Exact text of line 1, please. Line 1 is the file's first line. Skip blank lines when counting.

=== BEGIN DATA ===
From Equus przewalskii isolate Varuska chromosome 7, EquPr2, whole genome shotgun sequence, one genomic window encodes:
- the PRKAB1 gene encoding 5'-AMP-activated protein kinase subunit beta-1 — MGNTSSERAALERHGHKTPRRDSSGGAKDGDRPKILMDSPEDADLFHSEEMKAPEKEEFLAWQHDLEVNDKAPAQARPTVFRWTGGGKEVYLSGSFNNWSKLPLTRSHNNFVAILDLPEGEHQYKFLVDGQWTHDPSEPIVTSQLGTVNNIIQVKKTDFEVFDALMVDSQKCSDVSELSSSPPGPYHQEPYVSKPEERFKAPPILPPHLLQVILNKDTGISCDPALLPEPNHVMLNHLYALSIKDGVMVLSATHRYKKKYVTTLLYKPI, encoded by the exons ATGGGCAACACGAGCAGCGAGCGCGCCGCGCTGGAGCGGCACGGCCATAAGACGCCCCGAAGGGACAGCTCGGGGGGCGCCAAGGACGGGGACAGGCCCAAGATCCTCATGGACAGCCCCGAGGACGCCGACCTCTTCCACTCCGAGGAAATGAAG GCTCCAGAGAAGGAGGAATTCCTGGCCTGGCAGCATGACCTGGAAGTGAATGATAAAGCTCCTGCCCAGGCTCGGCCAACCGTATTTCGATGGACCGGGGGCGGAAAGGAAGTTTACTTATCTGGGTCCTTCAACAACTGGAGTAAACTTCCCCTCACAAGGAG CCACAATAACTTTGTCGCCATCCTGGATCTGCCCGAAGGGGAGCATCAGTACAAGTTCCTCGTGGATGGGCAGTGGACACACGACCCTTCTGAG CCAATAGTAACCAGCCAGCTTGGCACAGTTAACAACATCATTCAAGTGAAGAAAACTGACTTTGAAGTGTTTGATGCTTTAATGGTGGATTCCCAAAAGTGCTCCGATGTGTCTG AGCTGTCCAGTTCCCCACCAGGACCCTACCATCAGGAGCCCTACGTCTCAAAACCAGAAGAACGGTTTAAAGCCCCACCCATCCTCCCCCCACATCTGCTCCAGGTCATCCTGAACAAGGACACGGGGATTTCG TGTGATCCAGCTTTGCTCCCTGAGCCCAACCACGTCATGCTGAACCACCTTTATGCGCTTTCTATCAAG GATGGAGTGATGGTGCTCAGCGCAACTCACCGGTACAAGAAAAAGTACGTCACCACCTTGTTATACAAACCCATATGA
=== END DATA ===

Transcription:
From Equus przewalskii isolate Varuska chromosome 7, EquPr2, whole genome shotgun sequence, one genomic window encodes: